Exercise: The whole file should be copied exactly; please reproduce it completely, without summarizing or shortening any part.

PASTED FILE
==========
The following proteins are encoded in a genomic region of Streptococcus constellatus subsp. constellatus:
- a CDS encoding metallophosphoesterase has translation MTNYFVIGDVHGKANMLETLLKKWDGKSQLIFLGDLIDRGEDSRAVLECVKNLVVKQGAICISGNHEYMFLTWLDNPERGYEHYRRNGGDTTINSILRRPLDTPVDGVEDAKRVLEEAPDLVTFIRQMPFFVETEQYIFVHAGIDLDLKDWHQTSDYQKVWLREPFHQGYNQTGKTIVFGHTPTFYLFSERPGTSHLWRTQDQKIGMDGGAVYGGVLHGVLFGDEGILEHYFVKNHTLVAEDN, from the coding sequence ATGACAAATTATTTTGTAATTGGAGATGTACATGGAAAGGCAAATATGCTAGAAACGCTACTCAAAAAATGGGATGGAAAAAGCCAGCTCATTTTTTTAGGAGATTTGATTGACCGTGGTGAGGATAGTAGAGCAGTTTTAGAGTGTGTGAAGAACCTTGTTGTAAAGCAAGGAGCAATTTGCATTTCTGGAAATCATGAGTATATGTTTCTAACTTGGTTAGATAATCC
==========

The following proteins are encoded in a genomic region of Streptococcus constellatus subsp. constellatus:
- a CDS encoding metallophosphoesterase has translation MTNYFVIGDVHGKANMLETLLKKWDGKSQLIFLGDLIDRGEDSRAVLECVKNLVVKQGAICISGNHEYMFLTWLDNPERGYEHYRRNGGDTTINSILRRPLDTPVDGVEDAKRVLEEAPDLVTFIRQMPFFVETEQYIFVHAGIDLDLKDWHQTSDYQKVWLREPFHQGYNQTGKTIVFGHTPTFYLFSERPGTSHLWRTQDQKIGMDGGAVYGGVLHGVLFGDEGILEHYFVKNHTLVAEDN, from the coding sequence ATGACAAATTATTTTGTAATTGGAGATGTACATGGAAAGGCAAATATGCTAGAAACGCTACTCAAAAAATGGGATGGAAAAAGCCAGCTCATTTTTTTAGGAGATTTGATTGACCGTGGTGAGGATAGTAGAGCAGTTTTAGAGTGTGTGAAGAACCTTGTTGTAAAGCAAGGAGCAATTTGCATTTCTGGAAATCATGAGTATATGTTTCTAACTTGGTTAGATAATCC